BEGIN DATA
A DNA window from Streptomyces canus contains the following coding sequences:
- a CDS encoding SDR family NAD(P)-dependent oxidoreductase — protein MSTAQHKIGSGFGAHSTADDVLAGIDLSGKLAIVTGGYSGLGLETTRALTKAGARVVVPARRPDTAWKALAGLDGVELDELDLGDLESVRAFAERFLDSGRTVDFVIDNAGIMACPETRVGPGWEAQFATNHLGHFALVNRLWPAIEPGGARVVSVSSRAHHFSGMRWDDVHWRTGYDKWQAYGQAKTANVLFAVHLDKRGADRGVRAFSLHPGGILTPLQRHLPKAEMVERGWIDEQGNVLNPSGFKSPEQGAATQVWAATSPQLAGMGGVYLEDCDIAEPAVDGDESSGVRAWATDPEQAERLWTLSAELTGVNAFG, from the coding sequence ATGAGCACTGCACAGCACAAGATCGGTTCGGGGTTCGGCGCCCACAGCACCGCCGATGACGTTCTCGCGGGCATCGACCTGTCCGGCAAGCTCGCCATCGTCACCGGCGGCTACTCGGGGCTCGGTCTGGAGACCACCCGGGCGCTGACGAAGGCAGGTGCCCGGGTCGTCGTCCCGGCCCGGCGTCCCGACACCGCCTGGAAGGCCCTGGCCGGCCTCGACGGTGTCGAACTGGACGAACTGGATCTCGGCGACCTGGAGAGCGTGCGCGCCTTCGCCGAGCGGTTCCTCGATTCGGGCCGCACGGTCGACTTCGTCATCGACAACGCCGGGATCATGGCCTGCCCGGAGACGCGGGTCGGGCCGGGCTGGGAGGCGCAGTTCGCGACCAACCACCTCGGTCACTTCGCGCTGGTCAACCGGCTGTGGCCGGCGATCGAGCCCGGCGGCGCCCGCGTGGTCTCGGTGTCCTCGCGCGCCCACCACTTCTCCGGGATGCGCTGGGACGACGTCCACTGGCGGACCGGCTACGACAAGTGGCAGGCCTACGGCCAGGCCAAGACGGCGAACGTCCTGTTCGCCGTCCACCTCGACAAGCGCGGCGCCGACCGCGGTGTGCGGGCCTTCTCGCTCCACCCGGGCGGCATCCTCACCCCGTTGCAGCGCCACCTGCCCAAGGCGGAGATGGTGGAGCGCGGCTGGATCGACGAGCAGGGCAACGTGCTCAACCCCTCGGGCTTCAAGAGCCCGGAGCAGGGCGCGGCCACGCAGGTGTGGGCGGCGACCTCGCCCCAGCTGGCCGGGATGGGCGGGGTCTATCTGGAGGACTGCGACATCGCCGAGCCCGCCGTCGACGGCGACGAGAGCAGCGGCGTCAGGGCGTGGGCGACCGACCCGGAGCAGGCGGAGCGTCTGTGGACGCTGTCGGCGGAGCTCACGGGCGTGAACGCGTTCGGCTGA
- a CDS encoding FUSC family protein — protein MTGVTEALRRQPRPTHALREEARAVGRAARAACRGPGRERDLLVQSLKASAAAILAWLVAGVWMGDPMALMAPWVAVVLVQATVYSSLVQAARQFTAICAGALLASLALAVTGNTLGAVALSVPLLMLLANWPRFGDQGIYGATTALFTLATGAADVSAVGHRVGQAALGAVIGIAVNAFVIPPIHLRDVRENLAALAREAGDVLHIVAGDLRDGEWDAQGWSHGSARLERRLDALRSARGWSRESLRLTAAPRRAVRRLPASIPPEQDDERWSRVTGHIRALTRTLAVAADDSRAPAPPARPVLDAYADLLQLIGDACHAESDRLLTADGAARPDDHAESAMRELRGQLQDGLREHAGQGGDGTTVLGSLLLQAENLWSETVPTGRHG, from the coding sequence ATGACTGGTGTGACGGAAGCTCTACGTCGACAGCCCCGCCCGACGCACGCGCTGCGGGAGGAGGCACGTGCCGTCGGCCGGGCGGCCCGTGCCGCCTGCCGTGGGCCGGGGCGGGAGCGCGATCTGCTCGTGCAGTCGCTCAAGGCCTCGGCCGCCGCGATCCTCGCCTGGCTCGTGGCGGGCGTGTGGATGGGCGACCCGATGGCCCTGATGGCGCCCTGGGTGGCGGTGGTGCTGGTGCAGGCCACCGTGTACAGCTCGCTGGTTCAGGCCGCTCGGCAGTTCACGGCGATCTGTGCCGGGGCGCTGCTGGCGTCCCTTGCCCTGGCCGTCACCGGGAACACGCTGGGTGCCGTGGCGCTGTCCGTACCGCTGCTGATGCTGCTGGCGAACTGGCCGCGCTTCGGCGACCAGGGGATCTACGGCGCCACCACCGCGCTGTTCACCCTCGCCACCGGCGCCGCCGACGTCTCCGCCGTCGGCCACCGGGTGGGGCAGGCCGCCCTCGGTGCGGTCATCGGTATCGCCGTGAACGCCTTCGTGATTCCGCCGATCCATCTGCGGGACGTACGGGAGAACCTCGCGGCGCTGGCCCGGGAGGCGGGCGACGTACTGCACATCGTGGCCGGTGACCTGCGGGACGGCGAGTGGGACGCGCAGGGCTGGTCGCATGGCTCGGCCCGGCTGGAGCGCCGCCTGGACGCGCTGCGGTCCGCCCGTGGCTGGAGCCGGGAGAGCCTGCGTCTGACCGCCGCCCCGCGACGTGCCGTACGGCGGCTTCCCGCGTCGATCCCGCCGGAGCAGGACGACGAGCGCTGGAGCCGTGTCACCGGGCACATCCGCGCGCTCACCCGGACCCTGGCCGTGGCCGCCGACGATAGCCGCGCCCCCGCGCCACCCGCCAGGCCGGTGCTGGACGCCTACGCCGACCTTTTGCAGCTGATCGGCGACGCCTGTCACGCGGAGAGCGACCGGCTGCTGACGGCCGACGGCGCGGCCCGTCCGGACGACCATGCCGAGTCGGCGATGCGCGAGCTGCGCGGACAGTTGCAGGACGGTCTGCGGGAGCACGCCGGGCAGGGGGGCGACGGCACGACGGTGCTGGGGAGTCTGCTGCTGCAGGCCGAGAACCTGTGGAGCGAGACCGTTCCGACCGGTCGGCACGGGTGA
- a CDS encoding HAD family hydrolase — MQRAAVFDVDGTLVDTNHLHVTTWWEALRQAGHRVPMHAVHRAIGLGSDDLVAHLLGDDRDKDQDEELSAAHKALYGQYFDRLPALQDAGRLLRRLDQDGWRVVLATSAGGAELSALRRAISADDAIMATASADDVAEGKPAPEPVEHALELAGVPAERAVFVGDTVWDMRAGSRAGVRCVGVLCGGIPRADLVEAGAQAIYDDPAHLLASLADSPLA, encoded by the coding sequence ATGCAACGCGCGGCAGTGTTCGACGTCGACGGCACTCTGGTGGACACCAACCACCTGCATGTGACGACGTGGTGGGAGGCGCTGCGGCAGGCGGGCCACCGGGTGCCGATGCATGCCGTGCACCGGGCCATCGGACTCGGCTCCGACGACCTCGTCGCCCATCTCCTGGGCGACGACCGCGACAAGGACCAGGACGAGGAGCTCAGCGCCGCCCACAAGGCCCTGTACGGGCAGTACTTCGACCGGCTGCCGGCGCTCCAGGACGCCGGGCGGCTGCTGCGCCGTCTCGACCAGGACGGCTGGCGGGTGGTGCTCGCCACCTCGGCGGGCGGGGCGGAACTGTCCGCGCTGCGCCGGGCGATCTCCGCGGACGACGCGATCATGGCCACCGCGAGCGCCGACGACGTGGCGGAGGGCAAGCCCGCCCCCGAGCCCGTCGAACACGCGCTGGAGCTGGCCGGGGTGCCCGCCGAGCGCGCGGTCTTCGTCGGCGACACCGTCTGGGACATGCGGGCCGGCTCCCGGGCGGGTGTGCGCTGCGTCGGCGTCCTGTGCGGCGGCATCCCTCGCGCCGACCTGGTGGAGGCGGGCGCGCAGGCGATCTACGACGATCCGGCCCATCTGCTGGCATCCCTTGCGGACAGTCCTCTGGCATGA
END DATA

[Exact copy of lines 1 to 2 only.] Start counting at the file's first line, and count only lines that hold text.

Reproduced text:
A DNA window from Streptomyces canus contains the following coding sequences:
- a CDS encoding SDR family NAD(P)-dependent oxidoreductase — protein MSTAQHKIGSGFGAHSTADDVLAGIDLSGKLAIVTGGYSGLGLETTRALTKAGARVVVPARRPDTAWKALAGLDGVELDELDLGDLESVRAFAERFLDSGRTVDFVIDNAGIMACPETRVGPGWEAQFATNHLGHFALVNRLWPAIEPGGARVVSVSSRAHHFSGMRWDDVHWRTGYDKWQAYGQAKTANVLFAVHLDKRGADRGVRAFSLHPGGILTPLQRHLPKAEMVERGWIDEQGNVLNPSGFKSPEQGAATQVWAATSPQLAGMGGVYLEDCDIAEPAVDGDESSGVRAWATDPEQAERLWTLSAELTGVNAFG, from the coding sequence ATGAGCACTGCACAGCACAAGATCGGTTCGGGGTTCGGCGCCCACAGCACCGCCGATGACGTTCTCGCGGGCATCGACCTGTCCGGCAAGCTCGCCATCGTCACCGGCGGCTACTCGGGGCTCGGTCTGGAGACCACCCGGGCGCTGACGAAGGCAGGTGCCCGGGTCGTCGTCCCGGCCCGGCGTCCCGACACCGCCTGGAAGGCCCTGGCCGGCCTCGACGGTGTCGAACTGGACGAACTGGATCTCGGCGACCTGGAGAGCGTGCGCGCCTTCGCCGAGCGGTTCCTCGATTCGGGCCGCACGGTCGACTTCGTCATCGACAACGCCGGGATCATGGCCTGCCCGGAGACGCGGGTCGGGCCGGGCTGGGAGGCGCAGTTCGCGACCAACCACCTCGGTCACTTCGCGCTGGTCAACCGGCTGTGGCCGGCGATCGAGCCCGGCGGCGCCCGCGTGGTCTCGGTGTCCTCGCGCGCCCACCACTTCTCCGGGATGCGCTGGGACGACGTCCACTGGCGGACCGGCTACGACAAGTGGCAGGCCTACGGCCAGGCCAAGACGGCGAACGTCCTGTTCGCCGTCCACCTCGACAAGCGCGGCGCCGACCGCGGTGTGCGGGCCTTCTCGCTCCACCCGGGCGGCATCCTCACCCCGTTGCAGCGCCACCTGCCCAAGGCGGAGATGGTGGAGCGCGGCTGGATCGACGAGCAGGGCAACGTGCTCAACCCCTCGGGCTTCAAGAGCCCGGAGCAGGGCGCGGCCACGCAGGTGTGGGCGGCGACCTCGCCCCAGCTGGCCGGGATGGGCGGGGTCTATCTGGAGGACTGCGACATCGCCGAGCCCGCCGTCGACGGCGACGAGAGCAGCGGCGTCAGGGCGTGGGCGACCGACCCGGAGCAGGCGGAGCGTCTGTGGACGCTGTCGGCGGAGCTCACGGGCGTGAACGCGTTCGGCTGA